More of an economic necessity than a clear triumph for public morale, or for the country’s management of the virus, Germany’s top two leagues are back playing in front of ghostly stadiums – but will football in the social-distance era be worth it?

First of all, getting the leagues back on track on the day they would have ended has meant guaranteeing around €300 million payment from broadcasters, according to reporting by the Financial Times, which finds that as a result the top tier Bundesliga will ensure the receipt of the “vast majority” of TV revenues.

In service of that goal, the weekend’s most anticipated game, the Revierderby between Borussia Dortmund and Schalke, kicked off on Saturday before an entirely absent yellow wall.

Hygiene protocols were strict: celebratory hugs were banned (though high-contact corner defences were permitted, confusingly).   

For many clubs – especially those further down the league table, resuming play will mean “economic survival” said Cristian Seifert, Bundesliga CEO at a press conference, pointing to the depth of livelihoods that stand behind the very public face of modern football clubs.

"The league's media partnerships have certainly exerted some pressure because the sale of broadcasting and marketing rights are a fundamental part of professional football's business model," said Henning Vöpel, director of the Hamburg Institute for the World Economy (HWWI), in comments to

Despite the widespread assumption that bored people stuck at home are clamouring for football, the reality turns out to be less clear. From the clubs’ perspective, it is only really for the bigger clubs that rights deals bring in significant sums. For lower-league clubs, where tickets make up the bulk of revenues, that equation falls down.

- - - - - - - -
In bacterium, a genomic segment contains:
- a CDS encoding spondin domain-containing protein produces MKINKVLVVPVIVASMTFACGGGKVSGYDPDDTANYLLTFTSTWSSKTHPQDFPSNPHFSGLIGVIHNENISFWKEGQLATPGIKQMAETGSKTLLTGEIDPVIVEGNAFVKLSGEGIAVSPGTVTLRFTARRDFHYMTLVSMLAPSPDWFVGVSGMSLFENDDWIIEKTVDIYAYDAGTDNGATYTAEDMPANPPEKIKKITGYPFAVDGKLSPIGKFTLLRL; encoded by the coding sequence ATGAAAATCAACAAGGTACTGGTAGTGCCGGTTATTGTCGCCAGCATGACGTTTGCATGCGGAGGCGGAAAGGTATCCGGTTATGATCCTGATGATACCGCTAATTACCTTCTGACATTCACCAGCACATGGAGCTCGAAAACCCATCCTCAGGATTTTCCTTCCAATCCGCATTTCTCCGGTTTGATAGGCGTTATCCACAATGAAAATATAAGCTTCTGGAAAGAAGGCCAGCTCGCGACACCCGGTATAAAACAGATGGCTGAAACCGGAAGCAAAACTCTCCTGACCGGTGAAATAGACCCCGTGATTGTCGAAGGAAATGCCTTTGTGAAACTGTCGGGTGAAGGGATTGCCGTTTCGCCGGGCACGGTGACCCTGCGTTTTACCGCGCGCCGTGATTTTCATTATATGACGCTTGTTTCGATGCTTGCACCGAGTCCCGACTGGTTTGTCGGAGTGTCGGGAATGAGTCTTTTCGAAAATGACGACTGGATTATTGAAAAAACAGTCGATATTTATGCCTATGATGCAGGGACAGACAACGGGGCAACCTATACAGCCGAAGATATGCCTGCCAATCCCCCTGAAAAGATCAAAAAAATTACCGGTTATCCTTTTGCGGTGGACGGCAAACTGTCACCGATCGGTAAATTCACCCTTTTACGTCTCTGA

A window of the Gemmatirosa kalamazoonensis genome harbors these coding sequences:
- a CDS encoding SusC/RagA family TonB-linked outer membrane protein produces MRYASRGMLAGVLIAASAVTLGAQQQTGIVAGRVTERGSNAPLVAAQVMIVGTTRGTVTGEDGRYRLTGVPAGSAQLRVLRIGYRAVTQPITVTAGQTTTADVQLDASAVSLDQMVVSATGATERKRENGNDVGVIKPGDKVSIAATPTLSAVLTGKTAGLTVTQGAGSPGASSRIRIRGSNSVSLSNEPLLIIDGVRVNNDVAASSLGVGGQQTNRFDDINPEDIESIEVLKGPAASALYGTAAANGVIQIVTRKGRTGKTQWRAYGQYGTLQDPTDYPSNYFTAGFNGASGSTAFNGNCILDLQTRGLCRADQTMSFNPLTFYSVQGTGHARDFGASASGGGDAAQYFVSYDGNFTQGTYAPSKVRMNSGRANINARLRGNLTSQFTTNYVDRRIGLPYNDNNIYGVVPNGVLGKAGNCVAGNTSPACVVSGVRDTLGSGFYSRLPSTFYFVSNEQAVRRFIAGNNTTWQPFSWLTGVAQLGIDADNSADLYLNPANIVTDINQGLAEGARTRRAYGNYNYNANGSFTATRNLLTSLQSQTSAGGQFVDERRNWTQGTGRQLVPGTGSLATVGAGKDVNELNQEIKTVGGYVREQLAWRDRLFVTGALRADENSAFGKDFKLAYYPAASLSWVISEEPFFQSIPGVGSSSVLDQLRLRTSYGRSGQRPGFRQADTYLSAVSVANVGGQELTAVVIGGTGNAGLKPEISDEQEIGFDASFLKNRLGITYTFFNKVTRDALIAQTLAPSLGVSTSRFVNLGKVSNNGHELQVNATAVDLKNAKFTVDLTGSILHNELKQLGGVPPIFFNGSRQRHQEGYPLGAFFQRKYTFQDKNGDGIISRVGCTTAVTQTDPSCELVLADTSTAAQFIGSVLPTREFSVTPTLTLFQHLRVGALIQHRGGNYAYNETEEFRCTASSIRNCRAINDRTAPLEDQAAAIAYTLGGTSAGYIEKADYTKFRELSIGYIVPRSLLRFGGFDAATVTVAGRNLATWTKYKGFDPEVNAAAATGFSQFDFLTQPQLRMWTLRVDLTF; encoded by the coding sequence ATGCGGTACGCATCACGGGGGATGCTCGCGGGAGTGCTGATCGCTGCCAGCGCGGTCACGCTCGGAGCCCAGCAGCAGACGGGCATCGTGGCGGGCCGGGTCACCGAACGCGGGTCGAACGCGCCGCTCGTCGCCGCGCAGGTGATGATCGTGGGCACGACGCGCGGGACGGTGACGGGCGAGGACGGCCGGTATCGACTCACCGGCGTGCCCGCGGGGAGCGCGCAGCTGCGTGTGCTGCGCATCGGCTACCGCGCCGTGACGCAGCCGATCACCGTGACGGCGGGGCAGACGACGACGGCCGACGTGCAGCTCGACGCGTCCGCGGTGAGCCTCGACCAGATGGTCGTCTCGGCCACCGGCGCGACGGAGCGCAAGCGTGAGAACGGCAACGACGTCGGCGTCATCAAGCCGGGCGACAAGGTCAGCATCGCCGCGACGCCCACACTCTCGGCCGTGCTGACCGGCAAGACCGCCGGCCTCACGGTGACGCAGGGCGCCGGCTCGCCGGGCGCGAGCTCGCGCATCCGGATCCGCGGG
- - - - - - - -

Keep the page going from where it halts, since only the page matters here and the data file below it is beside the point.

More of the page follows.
That’s not to say the big clubs aren’t immune from that either. So much of football is the atmosphere, the place, fans, and stakes coming together in the shape of a spectacle. A crowd-free neutrality has drawn questions about both player commitment to competing at the full extent of their abilities for a hollow stand, and about newly remote fans’ interest in a much quieter game.

Initial ratings suggest that there is still strong appetite, with the weekend’s action bringing in a total of five million viewers on Sky Deutschland, according to SportsPro Media.

“The outstanding ratings show that our program concept worked out perfectly and that the viewers inquired about the special TV experience on Sky with fan comments, additional feeds and audio options. The most important thing was that safety was paramount for everyone involved,” said Jacques Raynaud, head of sports and marketing at Sky Deutschland in a statement.

But this is only the first week, with the return of football something of a novelty. Questions remain about whether the loss of the stadium crowd – or indeed all the hundreds of bars and pubs around the country and the world that provide a surrogate atmosphere – won’t prove to be a turn-off.

As with other lockdown exit strategy measures in which Germany has taken an early lead, the Bundesliga’s return will be closely monitored by Premier League officials looking to secure the completion of the season – and therefore rights obligations.

Players, meanwhile, are less sure about rushing into a resumption of the season. In his Sunday Times column, Wayne Rooney, now of Derby County, noted how he, like others, is “desperate to train and play again but it feels like football in England is being pushed to return too soon.”

Meanwhile, in Germany, the financial impact of the crisis has the potential to go uncomfortably deep, even as far as to spur the abandonment of the 50+1 fan ownership rule that means commercial interests can only own a minority of the club. The coming months will ask big questions about one of Europe’s more democratic football leagues, and what it is that we’re supporting in the first place.

Sourced from the Financial Times,, Sports Pro Media, Sunday Times; additional content by WARC staff